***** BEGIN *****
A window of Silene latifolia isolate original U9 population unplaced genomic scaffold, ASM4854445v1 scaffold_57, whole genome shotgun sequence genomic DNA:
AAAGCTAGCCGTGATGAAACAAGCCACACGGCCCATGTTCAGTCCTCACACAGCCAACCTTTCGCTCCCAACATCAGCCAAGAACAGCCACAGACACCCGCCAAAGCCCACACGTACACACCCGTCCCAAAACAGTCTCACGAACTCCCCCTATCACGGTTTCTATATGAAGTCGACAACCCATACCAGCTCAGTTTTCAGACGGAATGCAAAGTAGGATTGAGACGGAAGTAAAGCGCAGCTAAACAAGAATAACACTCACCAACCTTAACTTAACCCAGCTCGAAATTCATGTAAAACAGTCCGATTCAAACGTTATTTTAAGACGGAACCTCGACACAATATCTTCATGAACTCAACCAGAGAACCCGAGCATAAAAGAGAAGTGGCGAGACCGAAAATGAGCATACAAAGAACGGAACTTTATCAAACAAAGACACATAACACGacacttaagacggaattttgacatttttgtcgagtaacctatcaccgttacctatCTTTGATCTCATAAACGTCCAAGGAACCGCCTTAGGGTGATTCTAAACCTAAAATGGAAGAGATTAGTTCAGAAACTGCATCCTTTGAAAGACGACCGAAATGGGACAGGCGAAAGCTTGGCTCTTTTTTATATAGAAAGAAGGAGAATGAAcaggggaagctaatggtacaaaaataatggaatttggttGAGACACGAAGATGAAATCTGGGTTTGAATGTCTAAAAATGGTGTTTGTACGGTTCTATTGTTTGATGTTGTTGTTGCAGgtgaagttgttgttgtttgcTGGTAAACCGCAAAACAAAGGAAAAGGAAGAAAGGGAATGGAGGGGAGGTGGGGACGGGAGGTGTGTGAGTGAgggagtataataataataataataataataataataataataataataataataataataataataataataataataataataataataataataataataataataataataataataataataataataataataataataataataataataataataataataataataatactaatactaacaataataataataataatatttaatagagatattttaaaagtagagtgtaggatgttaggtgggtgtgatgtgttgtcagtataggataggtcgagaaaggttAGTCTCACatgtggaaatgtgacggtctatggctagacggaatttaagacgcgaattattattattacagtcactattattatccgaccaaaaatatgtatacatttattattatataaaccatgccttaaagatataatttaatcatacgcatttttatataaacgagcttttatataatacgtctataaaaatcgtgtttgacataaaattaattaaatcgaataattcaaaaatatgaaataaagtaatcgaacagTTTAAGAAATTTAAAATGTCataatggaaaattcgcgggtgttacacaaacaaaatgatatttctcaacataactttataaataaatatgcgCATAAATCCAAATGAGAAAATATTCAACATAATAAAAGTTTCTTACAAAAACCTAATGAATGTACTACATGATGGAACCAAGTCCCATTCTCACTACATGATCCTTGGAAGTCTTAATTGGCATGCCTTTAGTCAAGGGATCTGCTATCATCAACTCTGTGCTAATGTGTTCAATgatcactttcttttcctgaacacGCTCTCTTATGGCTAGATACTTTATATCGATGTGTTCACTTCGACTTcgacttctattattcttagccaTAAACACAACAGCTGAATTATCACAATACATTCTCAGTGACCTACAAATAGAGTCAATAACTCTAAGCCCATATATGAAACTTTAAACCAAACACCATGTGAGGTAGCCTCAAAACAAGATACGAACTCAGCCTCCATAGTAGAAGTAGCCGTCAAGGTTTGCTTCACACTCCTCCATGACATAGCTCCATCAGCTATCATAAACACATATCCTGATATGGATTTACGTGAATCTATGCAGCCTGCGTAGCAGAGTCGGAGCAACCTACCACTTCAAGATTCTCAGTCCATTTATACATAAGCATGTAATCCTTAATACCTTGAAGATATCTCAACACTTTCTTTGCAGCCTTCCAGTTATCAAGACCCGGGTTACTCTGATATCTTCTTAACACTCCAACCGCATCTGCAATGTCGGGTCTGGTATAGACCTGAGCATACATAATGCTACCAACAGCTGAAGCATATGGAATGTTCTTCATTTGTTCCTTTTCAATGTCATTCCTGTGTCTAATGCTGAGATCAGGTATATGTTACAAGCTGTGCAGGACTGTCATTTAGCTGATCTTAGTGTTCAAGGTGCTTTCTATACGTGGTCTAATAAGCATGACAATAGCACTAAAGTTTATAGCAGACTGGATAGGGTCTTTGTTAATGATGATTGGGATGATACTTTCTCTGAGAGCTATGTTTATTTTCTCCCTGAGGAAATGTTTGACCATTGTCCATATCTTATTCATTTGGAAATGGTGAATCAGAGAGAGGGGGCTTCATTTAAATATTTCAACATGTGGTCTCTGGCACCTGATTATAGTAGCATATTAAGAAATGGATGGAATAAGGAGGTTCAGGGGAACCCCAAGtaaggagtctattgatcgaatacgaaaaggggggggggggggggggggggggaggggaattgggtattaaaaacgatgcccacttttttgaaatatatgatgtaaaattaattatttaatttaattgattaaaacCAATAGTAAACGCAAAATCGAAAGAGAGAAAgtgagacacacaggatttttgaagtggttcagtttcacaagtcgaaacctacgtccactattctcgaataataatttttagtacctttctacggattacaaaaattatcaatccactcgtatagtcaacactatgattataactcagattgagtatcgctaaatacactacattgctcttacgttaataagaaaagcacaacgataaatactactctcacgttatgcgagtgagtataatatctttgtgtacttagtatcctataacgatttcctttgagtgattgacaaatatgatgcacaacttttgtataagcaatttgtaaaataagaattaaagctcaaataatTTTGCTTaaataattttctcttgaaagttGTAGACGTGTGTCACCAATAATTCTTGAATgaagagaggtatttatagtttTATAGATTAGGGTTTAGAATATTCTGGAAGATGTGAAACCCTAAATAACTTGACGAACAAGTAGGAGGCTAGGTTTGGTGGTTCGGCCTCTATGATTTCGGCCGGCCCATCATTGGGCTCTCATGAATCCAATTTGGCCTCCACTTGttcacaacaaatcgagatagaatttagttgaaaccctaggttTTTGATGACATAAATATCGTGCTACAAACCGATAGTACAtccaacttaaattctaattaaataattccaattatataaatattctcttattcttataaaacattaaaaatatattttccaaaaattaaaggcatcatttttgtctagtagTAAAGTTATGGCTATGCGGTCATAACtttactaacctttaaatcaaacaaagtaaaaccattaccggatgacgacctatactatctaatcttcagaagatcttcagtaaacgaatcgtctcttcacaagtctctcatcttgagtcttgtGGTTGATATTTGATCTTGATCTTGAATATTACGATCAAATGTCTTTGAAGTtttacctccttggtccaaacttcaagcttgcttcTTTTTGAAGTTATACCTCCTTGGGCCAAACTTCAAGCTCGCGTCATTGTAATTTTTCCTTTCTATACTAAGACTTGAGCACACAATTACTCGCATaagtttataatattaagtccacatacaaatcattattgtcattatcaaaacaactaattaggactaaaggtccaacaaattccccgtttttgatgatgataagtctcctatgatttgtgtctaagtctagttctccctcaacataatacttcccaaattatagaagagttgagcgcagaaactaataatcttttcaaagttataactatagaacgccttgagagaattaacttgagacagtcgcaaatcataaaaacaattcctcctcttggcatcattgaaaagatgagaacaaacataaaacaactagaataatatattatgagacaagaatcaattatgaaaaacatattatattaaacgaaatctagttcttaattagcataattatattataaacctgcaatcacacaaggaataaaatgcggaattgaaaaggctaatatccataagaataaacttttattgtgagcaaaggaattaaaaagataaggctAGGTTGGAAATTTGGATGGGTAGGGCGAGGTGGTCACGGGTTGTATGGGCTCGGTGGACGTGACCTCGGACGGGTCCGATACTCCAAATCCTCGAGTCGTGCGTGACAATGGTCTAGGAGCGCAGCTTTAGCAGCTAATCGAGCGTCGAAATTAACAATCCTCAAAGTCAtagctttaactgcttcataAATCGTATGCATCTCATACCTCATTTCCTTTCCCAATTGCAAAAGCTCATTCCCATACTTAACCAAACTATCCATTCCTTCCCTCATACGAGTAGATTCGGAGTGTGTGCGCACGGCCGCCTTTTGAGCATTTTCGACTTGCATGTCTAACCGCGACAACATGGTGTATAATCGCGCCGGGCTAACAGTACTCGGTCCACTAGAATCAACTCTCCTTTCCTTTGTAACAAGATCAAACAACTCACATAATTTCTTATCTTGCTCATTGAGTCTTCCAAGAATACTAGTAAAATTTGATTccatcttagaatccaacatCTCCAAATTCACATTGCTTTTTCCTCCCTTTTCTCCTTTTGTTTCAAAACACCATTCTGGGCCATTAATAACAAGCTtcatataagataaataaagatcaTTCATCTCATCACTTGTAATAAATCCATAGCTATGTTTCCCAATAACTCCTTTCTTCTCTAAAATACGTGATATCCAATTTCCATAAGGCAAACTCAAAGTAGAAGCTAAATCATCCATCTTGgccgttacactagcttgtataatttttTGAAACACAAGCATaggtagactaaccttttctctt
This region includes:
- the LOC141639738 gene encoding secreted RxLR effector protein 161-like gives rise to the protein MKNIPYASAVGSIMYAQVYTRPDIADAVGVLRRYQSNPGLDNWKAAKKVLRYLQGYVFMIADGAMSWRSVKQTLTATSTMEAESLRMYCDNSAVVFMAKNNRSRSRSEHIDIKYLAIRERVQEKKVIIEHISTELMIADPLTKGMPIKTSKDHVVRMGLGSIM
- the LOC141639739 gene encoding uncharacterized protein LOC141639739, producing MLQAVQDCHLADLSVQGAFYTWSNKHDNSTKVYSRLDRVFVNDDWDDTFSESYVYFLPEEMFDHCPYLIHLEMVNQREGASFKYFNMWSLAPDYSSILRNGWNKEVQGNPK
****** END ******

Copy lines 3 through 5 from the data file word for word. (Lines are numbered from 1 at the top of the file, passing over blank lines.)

This region includes:
- the LOC141639738 gene encoding secreted RxLR effector protein 161-like gives rise to the protein MKNIPYASAVGSIMYAQVYTRPDIADAVGVLRRYQSNPGLDNWKAAKKVLRYLQGYVFMIADGAMSWRSVKQTLTATSTMEAESLRMYCDNSAVVFMAKNNRSRSRSEHIDIKYLAIRERVQEKKVIIEHISTELMIADPLTKGMPIKTSKDHVVRMGLGSIM
- the LOC141639739 gene encoding uncharacterized protein LOC141639739, producing MLQAVQDCHLADLSVQGAFYTWSNKHDNSTKVYSRLDRVFVNDDWDDTFSESYVYFLPEEMFDHCPYLIHLEMVNQREGASFKYFNMWSLAPDYSSILRNGWNKEVQGNPK